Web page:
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The Lyons

by Emily Healey-Lynham

At the wonderful Menier Chocolate Factory, London the European premiere of Nicky Silver’s play ‘The Lyons’ is currently taking place.  After the success of ‘The Color Purple’ (which truly was divine) the theatre is now hosting a play with 6 actors which is a wonderfully delicious black comedy.

The Lyons family gather around Ben Lyons hospital bed where he is dying of cancer, Ben will not go gently he screams, swears and degrades his visitors.  He dismisses his son’s attempt to make peace by rejecting the boy’s statement of “I forgive you for letting me know I was the child you never wanted.”  He forbids his wife from changing the furniture in the living room because he was responsible for “every rear-end indent in the sofa!”

The daughter, who relapses after months of sobriety, has two sons by a physically abusive husband she met at AA, but for whom she still lusts and hides this fact from her parents until her brother reveals the truth.  She finds solace in befriending a terminally ill man, who occupies a room on the same floor as her father; he was introduced to her by her mother.  When her brother objects with the statement, “but, he’s dying,” the mother states, “Nobody’s perfect!”The gay son Curtis lives in a fantasy world of invented boyfriends.  He’s so warped that he is the poster boy for The Great Lie Theory, which indicates that if you tell a lie enough you begin to believe it’s true.  These are not fictitious boyfriends; they are 100% real to the warped Curtis.  As a result of one of his fantasies, the obsession with the handsome young man whose apartment window faces Curtis’s and on whom he spies beats Curtis up after his advances in the Second act which leaves Curtis in the same hospital room that his father occupied at the start of the play.

In the first act, The Lyons is a laugh fest.  The second act sets us up for watching their world crash in bizarre ways.  The majority of the play takes place in the same hospital room, apart from the one scene in an empty apartment. The character development is generally well honed, the pacing appropriately fast, the humoured horror is focused.  The set’s are superb and the hospital room has everything from a drip to those horrible tables your “dinner” is served on!  There are great additional touches of music which play as you enter the theatre and inbetween acts.Nicholas Day screams his way through the role of Ben Lyons with such ferocity that it’s a wonder he doesn’t wind up in a real hospital bed with a stroke!  Isla Blair plays wife and mother, Rita, part ditz, part woman filled with life’s regrets.  She creates a woman who when confronted with reality, says that she wanted to kill her husband, but “it was just a whim.”  A woman who, instead of facing reality, is going to redo the living room in a “calming blue” because “even the carpeting is matted down with dysfunction.” Blair has several long speeches which carry much of the regret of the play. They are nicely performed.  The children are played by Tom Ellis and Charlotte Randle who are both great at bringing the craziness of their character’s to the stage.  When their mother states, “My whole life was a long parade of disappointments” and reveals on the day of her husband’s funeral that she is flitting off to Aruba that night with her daughter’s young male Alcoholics Anonymous sponsor their reactions are priceless!  There are also additional performances by Katy Secombe as the nurse who looks after the two male family members and Ben Aldridge as the real estate agent who beats Curtis up.  Both of these additional players add to the story arc about this odd family!The Lyons is a dark comedy that leaves you thinking and evaluating life and the relationships you have with your own family, let’s just hope none of us are truly like The Lyons!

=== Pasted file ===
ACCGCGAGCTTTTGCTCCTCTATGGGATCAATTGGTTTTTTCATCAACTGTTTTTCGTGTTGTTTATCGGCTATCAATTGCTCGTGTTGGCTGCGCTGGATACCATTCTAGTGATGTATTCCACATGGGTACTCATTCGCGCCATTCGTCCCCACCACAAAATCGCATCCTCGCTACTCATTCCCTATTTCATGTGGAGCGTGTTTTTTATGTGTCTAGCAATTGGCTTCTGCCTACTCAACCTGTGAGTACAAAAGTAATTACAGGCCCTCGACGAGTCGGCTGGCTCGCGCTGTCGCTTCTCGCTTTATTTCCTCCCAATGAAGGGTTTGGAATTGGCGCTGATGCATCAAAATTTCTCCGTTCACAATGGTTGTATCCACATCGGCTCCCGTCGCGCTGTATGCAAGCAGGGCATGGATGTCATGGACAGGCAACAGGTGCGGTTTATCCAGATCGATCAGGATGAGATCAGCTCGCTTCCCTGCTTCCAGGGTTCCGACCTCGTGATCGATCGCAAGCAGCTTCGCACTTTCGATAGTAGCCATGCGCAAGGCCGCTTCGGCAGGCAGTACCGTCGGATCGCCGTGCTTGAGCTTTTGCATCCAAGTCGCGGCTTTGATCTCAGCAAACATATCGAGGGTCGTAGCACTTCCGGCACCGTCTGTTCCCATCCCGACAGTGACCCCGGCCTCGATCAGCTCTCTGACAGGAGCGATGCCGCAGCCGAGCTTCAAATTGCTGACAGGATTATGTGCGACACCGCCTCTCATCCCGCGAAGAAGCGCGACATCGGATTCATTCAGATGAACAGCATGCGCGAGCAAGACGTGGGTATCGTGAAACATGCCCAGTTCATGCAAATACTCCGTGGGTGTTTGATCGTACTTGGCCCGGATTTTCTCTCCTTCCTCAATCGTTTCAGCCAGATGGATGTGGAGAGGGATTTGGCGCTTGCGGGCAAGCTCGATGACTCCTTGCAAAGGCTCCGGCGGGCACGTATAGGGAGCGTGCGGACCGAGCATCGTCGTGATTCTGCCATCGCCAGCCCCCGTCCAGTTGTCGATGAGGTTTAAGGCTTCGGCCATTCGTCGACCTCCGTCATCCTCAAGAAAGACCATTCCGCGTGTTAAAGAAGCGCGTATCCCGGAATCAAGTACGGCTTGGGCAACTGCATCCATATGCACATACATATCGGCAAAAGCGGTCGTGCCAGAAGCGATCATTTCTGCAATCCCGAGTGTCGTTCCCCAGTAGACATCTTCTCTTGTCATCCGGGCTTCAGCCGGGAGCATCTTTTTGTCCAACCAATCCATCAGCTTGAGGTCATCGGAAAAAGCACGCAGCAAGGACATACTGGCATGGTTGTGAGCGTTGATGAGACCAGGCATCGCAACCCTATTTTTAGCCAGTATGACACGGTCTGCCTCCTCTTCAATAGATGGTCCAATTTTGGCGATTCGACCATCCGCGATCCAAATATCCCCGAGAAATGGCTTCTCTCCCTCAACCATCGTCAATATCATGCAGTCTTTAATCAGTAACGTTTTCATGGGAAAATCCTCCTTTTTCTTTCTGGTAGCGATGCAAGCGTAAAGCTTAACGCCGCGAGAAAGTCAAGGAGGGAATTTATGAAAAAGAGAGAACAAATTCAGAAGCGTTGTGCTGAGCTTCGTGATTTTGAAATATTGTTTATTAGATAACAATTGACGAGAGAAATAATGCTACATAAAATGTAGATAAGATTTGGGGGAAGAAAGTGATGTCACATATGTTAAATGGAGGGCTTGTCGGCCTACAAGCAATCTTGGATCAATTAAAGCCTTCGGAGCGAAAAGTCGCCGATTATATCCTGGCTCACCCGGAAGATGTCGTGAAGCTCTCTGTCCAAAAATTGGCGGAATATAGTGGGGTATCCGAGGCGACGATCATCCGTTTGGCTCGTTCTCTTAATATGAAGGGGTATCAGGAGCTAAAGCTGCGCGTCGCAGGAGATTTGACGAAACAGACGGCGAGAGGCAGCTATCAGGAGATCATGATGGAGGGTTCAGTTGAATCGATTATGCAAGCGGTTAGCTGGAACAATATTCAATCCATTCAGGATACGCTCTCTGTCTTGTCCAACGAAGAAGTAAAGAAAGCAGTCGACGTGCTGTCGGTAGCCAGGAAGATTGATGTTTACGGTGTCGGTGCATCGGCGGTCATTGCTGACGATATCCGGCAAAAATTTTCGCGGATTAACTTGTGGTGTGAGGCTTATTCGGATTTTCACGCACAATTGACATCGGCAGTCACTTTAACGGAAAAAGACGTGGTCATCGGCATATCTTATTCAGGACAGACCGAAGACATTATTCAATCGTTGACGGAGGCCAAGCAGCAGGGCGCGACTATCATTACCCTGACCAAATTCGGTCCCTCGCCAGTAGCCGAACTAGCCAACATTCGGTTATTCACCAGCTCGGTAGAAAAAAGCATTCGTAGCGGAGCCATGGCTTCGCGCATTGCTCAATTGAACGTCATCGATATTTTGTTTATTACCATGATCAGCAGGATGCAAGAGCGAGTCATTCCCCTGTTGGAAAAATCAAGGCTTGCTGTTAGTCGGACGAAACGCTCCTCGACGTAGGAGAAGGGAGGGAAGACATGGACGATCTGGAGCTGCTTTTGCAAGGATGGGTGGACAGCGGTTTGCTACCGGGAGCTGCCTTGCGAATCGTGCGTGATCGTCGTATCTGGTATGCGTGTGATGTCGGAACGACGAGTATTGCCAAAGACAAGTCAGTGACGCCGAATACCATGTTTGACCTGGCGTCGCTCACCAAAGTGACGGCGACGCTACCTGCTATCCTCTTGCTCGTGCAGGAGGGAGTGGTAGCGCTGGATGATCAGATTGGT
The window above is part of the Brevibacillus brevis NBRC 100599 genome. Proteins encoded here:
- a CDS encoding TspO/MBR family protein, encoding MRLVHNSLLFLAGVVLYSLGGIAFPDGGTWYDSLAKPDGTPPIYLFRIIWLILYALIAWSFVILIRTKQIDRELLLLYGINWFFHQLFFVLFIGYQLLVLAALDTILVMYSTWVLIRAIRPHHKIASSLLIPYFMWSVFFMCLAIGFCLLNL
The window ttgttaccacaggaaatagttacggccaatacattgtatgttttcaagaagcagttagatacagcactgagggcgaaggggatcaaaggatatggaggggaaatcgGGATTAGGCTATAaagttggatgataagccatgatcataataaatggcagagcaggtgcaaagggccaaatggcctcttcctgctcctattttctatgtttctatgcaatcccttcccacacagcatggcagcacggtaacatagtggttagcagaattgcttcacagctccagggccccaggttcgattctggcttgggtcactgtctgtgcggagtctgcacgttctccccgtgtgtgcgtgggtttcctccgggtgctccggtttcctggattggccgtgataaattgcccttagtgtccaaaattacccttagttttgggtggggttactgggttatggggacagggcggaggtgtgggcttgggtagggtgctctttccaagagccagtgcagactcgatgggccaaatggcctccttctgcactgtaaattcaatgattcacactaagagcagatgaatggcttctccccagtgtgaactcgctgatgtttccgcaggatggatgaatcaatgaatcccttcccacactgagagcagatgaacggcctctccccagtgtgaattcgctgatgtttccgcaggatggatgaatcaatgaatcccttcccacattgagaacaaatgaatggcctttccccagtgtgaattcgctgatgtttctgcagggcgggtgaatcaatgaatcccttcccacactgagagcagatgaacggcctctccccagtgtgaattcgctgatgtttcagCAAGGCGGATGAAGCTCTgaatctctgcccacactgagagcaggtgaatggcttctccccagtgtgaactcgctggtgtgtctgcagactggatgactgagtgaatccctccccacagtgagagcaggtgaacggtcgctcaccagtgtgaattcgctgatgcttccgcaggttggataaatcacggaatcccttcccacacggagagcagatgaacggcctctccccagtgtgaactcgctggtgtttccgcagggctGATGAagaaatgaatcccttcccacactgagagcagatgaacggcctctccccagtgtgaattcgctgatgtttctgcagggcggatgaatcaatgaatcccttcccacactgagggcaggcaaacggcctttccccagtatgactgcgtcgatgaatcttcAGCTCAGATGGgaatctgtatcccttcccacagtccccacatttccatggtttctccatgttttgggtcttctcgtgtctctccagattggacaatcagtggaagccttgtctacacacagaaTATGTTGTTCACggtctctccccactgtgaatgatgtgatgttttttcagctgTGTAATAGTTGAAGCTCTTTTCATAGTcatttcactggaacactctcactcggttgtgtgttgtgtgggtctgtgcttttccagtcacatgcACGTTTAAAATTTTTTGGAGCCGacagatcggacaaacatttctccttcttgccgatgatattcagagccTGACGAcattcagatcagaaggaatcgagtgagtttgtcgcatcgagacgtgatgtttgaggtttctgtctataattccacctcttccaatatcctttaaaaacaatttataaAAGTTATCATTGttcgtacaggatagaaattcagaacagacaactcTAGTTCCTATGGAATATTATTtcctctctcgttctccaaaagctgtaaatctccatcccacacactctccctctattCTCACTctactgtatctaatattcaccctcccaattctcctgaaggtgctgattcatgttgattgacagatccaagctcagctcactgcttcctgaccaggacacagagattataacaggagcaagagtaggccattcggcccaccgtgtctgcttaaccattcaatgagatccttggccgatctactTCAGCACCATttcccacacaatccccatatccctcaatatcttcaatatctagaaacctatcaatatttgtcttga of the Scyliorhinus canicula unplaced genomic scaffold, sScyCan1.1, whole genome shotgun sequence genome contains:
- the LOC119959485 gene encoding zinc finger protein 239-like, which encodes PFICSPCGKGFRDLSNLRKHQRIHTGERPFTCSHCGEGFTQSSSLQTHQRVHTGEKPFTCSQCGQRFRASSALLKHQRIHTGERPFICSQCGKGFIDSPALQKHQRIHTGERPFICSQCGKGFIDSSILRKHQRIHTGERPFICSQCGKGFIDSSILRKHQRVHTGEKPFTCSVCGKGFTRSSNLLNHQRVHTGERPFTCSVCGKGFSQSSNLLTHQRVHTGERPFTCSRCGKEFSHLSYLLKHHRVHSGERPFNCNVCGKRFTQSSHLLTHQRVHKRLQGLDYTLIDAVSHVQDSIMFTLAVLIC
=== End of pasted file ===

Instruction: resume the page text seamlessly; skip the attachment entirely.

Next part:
Tickets can be brought online or at The Menier Box Office.

The Menier Chocolate Factory
53 Southwark St,
London SE1 1RU
United Kingdom


  • Emily Healey-Lynham

    Emily has been involved in the media industry for well over 10 years from working on film sets to journalism and PR. Emily is a strategic, energetic Editor who has been with Bespoke since the start heading up the Culture department. Being a fan of all art forms from the theatre to films, literature to exhibitions Emily is usually found in the stalls of a theatre telling you where the cast have been seen before without looking in the programme or fact finding in an art gallery, failing that she will be sipping champagne at the bar regaling stories of "glory days" of the West End!

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